Causes of Galaxy S5 fast battery drain issue, other issues


Charging your phone more often nowadays? You’re not imagining it. The longer you have been using your phone, the more frequent you should be charging it. That’s normal for a Lithium-based battery. Read on to know more about it!

Our article today deals with these topics:

  1. Causes of Galaxy S5 fast battery drain issue
  2. Galaxy S5 manual update to Lollipop
  3. Data recovery on a Galaxy S5 that won’t boot

If you are looking for solutions to your own #Android issue, you can contact us by using the link provided at the bottom of this page.

Problem #1: Causes of Galaxy S5 fast battery drain issue

I know you hear this all the time, but I’ve yet to read any solution.

My symptom is this: My battery is draining at an all-time mega-fast clip. I mean FAST. If I am using the phone at all, I am recharging up to 4 times a day now. What separates me from anything I’ve read so far is this: I’ve noticed that with every single update to the OS of any kind, the battery has drained faster. Without question. When I first got this phone within weeks of its release, if I had never updated it, I would have been one happy camper today. It was lean, mean, fast, and held a charge for a couple of days. I was deliriously happy with it. Then came the first update, and it’s never been the same since. I’ve had a host of other problems post-updates, just like everyone else, but this battery thing has almost defied belief — and I wanted to share with you my observation since I’ve been with this phone since the beginning when it was first released and through all subsequent updates, with each being worse than the last related to battery drainage.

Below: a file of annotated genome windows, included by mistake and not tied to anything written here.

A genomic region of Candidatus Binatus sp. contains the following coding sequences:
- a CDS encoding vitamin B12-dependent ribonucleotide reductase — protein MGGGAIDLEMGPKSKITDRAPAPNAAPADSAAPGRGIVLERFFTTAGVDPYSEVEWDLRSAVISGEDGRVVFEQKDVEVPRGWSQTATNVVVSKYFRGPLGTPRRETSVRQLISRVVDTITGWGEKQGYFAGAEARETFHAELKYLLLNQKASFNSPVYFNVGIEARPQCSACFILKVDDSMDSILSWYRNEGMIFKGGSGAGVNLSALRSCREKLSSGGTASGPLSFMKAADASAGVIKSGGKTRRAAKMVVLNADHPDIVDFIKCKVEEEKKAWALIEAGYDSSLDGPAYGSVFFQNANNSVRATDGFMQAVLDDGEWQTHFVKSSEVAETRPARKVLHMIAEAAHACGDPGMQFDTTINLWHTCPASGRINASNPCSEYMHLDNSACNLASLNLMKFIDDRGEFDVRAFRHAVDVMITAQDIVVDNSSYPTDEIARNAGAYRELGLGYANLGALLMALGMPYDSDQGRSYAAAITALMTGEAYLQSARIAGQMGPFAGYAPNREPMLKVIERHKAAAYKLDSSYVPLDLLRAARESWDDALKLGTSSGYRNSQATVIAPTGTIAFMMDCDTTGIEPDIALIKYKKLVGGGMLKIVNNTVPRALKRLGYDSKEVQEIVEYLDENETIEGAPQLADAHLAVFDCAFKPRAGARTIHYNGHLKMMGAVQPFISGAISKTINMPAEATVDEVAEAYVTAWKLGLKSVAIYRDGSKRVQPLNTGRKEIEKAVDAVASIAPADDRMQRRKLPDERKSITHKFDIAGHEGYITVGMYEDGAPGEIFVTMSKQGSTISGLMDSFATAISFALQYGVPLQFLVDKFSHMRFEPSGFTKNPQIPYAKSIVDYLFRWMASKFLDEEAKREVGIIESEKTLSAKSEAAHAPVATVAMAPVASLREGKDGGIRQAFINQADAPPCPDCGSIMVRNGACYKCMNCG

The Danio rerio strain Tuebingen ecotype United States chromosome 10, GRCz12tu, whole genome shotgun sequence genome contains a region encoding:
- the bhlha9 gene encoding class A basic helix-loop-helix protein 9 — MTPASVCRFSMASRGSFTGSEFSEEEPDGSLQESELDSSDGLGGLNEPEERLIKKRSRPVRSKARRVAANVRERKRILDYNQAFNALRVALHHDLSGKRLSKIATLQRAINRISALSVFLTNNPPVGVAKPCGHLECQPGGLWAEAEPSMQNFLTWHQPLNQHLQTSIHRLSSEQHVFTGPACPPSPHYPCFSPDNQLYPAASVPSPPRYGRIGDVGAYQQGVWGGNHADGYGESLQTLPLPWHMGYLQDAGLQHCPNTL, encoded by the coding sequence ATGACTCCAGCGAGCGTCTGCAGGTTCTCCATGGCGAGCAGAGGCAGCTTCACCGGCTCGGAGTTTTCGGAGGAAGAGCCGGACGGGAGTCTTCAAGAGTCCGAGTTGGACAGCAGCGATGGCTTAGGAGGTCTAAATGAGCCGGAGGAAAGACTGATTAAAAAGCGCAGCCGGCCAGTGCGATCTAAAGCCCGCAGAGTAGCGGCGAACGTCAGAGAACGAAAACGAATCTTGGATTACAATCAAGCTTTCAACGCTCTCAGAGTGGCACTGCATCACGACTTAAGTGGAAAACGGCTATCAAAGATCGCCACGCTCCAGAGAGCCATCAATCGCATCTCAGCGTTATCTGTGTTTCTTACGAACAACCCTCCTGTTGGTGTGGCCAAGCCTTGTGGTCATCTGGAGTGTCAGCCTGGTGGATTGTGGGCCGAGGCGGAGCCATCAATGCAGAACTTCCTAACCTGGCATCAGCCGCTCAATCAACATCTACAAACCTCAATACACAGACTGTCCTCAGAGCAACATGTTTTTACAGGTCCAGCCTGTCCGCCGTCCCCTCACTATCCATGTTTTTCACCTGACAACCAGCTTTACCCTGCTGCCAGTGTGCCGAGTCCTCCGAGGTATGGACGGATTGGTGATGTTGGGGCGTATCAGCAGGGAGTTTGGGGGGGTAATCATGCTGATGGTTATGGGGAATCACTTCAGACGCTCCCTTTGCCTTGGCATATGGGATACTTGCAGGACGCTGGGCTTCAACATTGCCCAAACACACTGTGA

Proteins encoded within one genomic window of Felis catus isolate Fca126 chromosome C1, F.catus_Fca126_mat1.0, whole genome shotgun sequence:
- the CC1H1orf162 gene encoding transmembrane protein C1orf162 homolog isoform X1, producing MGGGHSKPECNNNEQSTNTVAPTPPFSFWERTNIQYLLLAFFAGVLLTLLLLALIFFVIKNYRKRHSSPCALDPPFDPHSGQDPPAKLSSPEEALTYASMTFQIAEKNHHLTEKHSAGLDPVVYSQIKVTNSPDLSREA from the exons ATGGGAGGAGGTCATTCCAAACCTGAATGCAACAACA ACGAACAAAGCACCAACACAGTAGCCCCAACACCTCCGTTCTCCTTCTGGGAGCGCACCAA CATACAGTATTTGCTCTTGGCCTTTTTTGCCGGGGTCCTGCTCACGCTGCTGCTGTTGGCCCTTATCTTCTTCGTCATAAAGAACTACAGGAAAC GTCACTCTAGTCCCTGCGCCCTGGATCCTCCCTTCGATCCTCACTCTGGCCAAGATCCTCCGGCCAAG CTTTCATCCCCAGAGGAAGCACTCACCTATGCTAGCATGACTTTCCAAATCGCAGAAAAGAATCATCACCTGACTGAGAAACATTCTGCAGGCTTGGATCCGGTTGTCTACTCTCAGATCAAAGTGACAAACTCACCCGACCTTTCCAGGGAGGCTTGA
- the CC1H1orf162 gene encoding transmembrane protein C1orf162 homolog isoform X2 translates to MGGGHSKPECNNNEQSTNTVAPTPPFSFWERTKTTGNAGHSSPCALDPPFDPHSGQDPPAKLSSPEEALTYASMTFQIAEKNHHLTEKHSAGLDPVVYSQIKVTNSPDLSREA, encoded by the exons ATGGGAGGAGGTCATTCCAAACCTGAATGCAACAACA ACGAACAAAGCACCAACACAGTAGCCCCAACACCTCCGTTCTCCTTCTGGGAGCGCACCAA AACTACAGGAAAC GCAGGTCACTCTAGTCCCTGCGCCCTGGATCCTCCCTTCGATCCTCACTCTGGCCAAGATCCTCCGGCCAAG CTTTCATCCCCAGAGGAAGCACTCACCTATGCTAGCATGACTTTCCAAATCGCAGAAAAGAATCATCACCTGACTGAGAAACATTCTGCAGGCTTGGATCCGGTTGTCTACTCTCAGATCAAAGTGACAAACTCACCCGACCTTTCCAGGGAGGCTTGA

I have no new 3rd party apps installed. Any that I had are long gone. I am down to the same core that I’ve been using for most of the past year — ones that I know are rock solid. I have installed, uninstalled individually, by batch, reinstalled, uninstalled again ad nauseum other apps until I am back to my core batch again. And NOTHING has made one iota of a difference in the battery. I have downloaded, used, dumped, installed another, used, and dumped the top-rated battery utilities, and they do virtually nothing to improve the situation.